"We have been promised by the trawl fleet that they will try and avoid the bycatch as much as they can. But look what happened in 2007 (a record year for wasted salmon)," said Myron Naneng, president of the Association of Village Council Presidents.
His group represents 56 villages in the Yukon-Kuskokwim Delta. There, a lack of commercial salmon fishing combined with an early winter and high energy prices left some families struggling to pay for food and fuel.
Pollock fishing industry representatives counter that the number of salmon they'll actually catch each year will likely be well below the approved cap.
Paul MacGregor, representing the At-Sea Processors Association, called the cap a "safety net."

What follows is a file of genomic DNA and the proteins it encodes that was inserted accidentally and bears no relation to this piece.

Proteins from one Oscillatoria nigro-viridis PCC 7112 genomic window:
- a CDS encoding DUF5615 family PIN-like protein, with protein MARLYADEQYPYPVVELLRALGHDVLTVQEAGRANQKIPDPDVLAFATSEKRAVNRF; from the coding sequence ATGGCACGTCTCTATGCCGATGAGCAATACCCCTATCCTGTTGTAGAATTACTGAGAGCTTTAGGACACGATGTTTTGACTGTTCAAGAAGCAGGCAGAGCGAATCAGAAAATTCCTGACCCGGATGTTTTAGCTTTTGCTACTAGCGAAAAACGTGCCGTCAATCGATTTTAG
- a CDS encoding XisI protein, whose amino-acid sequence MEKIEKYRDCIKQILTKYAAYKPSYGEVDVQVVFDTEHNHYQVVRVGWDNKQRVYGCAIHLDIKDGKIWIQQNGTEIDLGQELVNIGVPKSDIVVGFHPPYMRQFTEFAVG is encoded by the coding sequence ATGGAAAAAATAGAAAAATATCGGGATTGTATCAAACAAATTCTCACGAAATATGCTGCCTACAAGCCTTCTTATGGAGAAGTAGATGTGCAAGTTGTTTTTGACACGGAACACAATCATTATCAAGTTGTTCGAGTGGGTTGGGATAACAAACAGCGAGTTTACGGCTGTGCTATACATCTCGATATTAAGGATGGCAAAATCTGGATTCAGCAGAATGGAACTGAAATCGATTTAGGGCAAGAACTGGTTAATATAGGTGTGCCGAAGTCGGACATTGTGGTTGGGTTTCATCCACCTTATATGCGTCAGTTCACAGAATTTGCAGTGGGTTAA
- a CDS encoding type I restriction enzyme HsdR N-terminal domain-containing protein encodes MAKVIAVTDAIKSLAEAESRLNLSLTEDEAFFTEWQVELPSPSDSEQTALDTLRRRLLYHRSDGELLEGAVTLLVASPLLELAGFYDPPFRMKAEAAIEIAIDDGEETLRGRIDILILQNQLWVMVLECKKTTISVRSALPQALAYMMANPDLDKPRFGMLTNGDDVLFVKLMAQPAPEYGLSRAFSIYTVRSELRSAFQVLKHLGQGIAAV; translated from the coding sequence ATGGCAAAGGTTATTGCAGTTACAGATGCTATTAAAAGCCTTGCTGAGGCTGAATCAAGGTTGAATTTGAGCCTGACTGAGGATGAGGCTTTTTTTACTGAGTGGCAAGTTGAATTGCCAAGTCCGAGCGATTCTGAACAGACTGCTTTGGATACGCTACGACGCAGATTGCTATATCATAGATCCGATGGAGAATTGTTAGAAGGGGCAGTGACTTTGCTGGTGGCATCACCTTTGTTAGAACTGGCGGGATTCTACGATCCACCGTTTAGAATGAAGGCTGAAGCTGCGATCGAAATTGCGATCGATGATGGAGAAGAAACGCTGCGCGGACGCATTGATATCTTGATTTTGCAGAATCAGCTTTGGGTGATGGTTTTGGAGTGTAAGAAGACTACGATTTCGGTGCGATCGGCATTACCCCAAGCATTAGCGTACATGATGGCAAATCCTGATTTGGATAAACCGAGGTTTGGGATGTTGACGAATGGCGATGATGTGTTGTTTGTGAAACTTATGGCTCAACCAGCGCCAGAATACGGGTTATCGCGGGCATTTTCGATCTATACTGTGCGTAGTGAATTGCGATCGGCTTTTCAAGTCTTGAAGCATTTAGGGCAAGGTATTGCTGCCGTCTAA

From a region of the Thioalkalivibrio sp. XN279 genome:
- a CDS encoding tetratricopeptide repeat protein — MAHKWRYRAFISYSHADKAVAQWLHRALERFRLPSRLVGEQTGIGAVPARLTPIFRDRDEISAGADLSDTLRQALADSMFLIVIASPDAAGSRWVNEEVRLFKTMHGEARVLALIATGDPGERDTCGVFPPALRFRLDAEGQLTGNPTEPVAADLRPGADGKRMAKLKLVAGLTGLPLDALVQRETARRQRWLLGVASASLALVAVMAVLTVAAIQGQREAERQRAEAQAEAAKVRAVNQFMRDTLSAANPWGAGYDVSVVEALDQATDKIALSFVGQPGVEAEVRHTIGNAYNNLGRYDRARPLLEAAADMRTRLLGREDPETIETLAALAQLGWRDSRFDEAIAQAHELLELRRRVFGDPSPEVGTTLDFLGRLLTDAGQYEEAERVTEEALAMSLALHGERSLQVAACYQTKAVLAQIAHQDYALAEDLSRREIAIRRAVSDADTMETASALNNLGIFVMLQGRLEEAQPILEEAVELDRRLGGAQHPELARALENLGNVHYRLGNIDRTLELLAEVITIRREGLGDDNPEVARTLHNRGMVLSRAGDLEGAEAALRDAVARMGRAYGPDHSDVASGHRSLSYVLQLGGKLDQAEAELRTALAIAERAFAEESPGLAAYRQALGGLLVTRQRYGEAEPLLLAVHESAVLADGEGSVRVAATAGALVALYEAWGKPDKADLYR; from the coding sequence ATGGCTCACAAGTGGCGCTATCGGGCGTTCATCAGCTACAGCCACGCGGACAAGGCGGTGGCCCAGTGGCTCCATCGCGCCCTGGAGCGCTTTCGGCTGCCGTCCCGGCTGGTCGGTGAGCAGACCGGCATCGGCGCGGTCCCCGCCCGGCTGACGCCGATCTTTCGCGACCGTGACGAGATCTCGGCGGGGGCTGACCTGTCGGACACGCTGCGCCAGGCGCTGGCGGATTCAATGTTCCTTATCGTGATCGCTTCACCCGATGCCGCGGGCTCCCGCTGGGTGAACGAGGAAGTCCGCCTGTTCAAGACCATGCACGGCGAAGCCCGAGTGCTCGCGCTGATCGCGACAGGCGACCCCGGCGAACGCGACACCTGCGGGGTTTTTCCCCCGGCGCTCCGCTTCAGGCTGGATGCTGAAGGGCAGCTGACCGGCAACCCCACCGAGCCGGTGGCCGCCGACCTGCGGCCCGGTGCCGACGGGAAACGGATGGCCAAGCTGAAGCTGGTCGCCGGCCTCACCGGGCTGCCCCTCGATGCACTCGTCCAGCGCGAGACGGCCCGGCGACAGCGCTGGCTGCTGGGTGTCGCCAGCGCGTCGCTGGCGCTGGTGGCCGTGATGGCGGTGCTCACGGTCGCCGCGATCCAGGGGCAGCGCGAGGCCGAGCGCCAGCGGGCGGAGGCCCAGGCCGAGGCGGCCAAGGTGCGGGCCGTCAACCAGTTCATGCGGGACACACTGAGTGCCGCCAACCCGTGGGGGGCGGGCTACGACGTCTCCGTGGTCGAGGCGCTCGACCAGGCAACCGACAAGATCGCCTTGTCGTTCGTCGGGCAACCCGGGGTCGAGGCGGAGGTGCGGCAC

"If we deliver through these incentive plans that we have proposed, and they work as we think that they will, what you're going to find is that the actual bycatch in the pollock fishery is significantly lower than that," he said.
In a tense exchange just before the vote, Nicole Ricci, a foreign affairs officer for the State Department, told the council that the new cap wouldn't do enough to meet a treaty agreement between the U.S. and Canada to ensure strong salmon stocks in the Yukon River.
"I don't understand how you can call this a reduction," she said, noting the upper limit of the cap is higher than the average bycatch over the past decade.
"This has been one of the most disappointing things that I have sat through."
Council member Sam Cotten said the new limits will prevent unusually high bycatch years in the future, and through incentives could average bycatch in the low 30,000s.